TBBB: How do you pronounce ‘Scone” – rhymes with ‘gone’ or ‘stone’? I seem to be in the minority here as I pronounce it as in ‘gone’ (although I have been known to dabble in the odd ‘stone’ variation when the mood takes me). I have an ongoing thing with two fellow bloggers, and ‘stone’ campers, Danielle and Kelly who both, incorrectly as it happens, insist that they are superior to me. Don’t let me down here Mark!
MR: Ha! We both rhyme it with ‘gone’ but Ruth, being slightly Scottish knows it should rhyme with ‘spoon’.
TBBB: Hurrahhhhh, I knew I could rely on you. *happy face* As for rhymes with ‘spoon’, there’s a whole other argument I’ll leave right there 😅
TBBB: Would you be a superhero or a supervillain?
MR: I’d be a supernegotiator trying to start the peace talks, and probably as useless as most politicians, but when reading I always side with the underdogs or the supposedly bad guys. Though I despise the likes of Roger Stone, who got away with it for far too long. It was great taking my son to The Dark Knight Rises at Imax (and my daughter to a lot of Pixar movies and both of them several times to Python musical Spamelot). Raph got me to read ‘Y The Last Man’ which is really good – a series of graphic novels inspired by Mary Shelley.
And with that our Q&A draws to a close. My sincerest and heartfelt thanks to Mark for taking the time to answer my questions and for supporting Fahrenbruary so much.
You can buy both of Mark’s books, ‘Mistress Murder‘ and ‘Dread: The Art Of Serial Killing‘ direct from Fahrenheit Press at the links below:
‘Susie Godly is many things to many people. Lover, daughter, mother, ex-wife, entrepreneur and – in her guise as Mistress Murder – one of the most in-demand dominatrixes in London.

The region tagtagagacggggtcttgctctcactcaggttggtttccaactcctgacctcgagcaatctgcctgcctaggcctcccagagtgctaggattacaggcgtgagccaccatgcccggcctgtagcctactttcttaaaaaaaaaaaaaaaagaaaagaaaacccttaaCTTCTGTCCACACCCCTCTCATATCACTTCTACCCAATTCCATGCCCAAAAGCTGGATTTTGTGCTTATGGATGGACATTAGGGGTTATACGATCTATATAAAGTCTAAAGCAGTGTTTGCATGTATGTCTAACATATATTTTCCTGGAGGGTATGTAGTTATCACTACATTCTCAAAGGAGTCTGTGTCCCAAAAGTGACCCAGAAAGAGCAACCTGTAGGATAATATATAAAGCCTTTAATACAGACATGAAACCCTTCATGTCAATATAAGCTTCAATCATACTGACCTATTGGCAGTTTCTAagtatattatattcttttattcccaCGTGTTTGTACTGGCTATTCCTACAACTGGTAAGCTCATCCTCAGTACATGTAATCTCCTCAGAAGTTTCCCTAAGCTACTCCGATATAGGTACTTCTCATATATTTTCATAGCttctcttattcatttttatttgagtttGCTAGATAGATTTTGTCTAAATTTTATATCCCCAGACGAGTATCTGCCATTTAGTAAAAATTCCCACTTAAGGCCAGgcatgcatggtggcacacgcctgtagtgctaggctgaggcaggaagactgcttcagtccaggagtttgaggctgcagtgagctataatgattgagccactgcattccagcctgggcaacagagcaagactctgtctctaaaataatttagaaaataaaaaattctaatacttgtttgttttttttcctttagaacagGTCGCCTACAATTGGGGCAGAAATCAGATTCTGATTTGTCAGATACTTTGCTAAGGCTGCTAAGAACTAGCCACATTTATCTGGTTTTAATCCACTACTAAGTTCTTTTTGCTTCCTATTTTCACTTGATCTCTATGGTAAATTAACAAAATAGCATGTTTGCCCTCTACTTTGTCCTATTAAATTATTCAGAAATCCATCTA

Susie has bought herself a first-class ticket on the hedonism express and shows no sign of slowing down for anyone or anything. Yes, her marriage ended badly – sure, it’s fair to say she’s probably doing a few too many drugs – and yeah, most people would agree her love-life sits at the more ‘complicated’ end of the spectrum – but it’s nothing Susie can’t handle, right?
As she does her best to ride the wave of joyous mayhem she’s created, Susie’s attempts to live her best life are thwarted by the appearance of a mysterious stalker who seems infuriated by both her and her lifestyle. Susie’s dealt with stalkers before of course – they’re par for the course in her business – but this one operates on a different level of malevolence, and she is forced to take desperate steps to ensure her safety and the safety of the people she loves.
Mistress Murder provides a hilarious, beautifully frank, and entirely unselfconscious window into a hedonistic subculture where few have dared to tread.’